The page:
And so I think our current look into Hadoop is probably drawing to a close. That’s not because we’re run out of technologies to look at and thing to talk about, but because it’s time to move on. We’ll double back to this in the future - I’d like to dig into the major cloud technologies, and into the commercial world of Data Engineering in the future. I’m also hoping we’ll get contributions to help flesh out this information now we have a starting point.
But, let’s summarise where we’ve got to with Hadoop, and pass some comment on ODPi which we looked at yesterday.
Hadoop, it’s ecosystem, and the myriad of options for using it are a complex whirling maelstrom of sound and fury. Understanding it is like trying to catch a paper bag in a strong wind - no matter how close you might get, something is always changing, meaning you’re never going to get there. Fun hyperbole aside, my hope is that the content I’ve added to this site over the last few months becomes the starting point for a set of signposts to get you started - be that the Hadoop Distributions page which provides a summary of the options for deploying or using Hadoop capabilities, the Hadoop ecosystem page which tries to summarise the technologies that run over HDFS and YARN, the Hadoop distributions comparison page which tries to summarise the different technologies bundled with different Hadoop distributions, or the myriad of technology summaries that might give you a starting point for understanding the different options and capabilities in the wider Hadoop ecosystem. A lot of this content isn’t finished or polished, so at this time this is very much a starting point, and some pages have big banners to clearly show they’re draft and not complete.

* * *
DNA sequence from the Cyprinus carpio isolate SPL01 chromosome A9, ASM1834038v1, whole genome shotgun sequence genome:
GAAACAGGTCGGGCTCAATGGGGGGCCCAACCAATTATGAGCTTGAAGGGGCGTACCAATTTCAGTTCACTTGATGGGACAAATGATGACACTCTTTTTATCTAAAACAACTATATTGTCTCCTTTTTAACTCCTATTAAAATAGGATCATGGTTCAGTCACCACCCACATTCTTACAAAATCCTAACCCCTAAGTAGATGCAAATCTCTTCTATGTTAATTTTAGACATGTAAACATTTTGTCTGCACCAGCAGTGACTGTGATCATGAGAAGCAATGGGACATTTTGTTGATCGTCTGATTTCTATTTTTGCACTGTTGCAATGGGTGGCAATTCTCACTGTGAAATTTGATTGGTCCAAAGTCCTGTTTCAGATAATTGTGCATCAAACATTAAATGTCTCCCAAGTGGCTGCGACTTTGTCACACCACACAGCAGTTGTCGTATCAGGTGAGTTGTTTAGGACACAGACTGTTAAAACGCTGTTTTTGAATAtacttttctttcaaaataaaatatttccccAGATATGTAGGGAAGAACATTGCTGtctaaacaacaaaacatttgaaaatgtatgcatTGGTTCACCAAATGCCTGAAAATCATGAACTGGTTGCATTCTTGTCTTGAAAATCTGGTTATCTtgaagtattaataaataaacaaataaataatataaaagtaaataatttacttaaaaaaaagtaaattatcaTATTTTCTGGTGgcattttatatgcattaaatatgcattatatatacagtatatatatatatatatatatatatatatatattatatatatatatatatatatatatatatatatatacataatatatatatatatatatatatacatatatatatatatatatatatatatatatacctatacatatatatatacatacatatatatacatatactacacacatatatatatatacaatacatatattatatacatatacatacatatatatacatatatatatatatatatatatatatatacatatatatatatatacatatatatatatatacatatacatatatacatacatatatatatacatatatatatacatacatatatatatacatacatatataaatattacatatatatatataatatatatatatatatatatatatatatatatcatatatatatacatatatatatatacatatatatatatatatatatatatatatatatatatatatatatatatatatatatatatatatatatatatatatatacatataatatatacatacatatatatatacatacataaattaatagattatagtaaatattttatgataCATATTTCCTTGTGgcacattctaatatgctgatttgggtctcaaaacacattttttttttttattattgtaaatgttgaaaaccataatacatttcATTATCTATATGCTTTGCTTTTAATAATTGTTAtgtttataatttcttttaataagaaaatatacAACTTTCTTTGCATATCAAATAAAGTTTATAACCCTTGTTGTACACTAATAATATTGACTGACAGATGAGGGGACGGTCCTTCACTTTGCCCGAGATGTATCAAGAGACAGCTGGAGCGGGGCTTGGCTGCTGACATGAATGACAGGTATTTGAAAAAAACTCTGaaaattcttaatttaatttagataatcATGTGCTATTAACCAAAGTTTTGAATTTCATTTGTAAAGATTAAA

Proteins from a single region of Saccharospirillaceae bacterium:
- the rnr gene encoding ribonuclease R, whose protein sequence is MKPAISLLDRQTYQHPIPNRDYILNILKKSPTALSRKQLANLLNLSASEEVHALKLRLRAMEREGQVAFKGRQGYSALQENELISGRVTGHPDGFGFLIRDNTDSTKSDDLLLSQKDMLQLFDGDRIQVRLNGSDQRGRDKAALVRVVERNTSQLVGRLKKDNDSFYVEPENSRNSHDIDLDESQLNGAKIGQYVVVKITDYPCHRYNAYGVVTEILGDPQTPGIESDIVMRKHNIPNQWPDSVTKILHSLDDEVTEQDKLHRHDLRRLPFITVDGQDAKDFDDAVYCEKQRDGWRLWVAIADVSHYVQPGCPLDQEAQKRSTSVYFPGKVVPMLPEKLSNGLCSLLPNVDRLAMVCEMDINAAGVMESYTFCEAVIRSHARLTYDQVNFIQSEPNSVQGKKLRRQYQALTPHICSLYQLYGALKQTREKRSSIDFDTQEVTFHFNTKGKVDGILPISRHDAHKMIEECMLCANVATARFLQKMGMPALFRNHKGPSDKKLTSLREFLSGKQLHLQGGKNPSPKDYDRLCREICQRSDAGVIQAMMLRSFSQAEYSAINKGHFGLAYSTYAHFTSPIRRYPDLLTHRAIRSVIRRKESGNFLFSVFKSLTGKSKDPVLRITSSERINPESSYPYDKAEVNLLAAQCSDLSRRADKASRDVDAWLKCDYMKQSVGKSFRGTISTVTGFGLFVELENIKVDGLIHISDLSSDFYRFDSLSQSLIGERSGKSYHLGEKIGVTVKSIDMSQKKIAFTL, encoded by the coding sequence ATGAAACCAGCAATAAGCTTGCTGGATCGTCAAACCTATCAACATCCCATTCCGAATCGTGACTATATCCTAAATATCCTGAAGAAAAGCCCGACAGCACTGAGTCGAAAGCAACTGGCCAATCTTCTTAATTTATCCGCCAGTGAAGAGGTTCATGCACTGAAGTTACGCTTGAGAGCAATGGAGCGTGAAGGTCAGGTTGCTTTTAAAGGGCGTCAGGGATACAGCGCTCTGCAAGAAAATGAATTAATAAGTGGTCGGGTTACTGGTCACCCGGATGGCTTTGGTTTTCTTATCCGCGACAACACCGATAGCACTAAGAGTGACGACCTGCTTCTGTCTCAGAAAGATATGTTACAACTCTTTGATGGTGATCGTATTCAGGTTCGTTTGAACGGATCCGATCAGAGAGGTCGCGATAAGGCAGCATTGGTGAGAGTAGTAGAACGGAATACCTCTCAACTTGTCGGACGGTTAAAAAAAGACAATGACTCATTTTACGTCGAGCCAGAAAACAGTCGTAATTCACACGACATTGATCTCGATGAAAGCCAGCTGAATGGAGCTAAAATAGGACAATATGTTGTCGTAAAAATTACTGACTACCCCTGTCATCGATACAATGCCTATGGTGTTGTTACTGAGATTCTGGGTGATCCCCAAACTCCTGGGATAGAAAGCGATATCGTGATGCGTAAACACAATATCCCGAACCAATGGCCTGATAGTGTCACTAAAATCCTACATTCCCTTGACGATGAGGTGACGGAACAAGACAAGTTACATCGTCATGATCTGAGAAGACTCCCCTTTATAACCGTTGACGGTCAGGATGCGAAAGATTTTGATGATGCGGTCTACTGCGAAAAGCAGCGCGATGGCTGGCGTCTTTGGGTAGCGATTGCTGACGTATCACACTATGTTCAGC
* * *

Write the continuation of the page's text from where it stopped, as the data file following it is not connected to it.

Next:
There’s been a lot written and said about ODPi, and for a long time I wasn’t sure I was ever going to understand what it was or what it was trying to do. Time however tends to make stuff clearer, and whereas originally ODP talked a lot about a common core for Hadoop, it seems to have settled down on defining some specifications for Hadoop compatibility to ensure that a single piece of software will run on any Hadoop distribution. That’s a noble goal, however I think there chances of achieving it are slim to none - they’re lacking platform vendor support (no Cloudera, MapR, Microsoft, Oracle), the specifications seem extreemly lightweight (meaning compliance to the spec is unlikely to mean compatibility with all certified platforms), there’s very little software vendor buy in (less than 10 software vendors at the time of writing have certified compliance) and it just doesn’t have the breadth (covering only HDFS, YARN, MapReduce and Hive at the moment). It feels like an extreemly expensive and challenging problem to solve, which which there appears to be little demand at the moment.
And just before we move on, I’m doing some minor tidying up as part of the last two weeks thinking, which I’ll now try to summarise:
- Each distributions technology page now includes a link to the list of certified software that runs on it
- I’ve update the Hadoop ecosystem page to remove Flume running over YARN (because it doesn’t)
- Where technologies run over HDFS or YARN, I’ve make sure their technology summaries include this
- I’ve moved some of the information on the technology vendor pages into the distribution pages, for example which cloud providers they run on
- For technologies that are compatible with HDFS I’ve added a new technology relationship to show this
- I’ve added links to the Hadoop ecosystem page to the YARN and HDFS pages
- I’ve tweaked some of the descriptions on the Hadoop distributions page, for example to detail where there are free versions of a distribution
- I’ve updated the Slider technology summary to reference Hoya and Koya
So what’s next. I think it’s time to broaden out a little, and to start looking at some of the different types of technologies that might be of interest to us, and for each one look at the technology options available to us. So we’ll try that.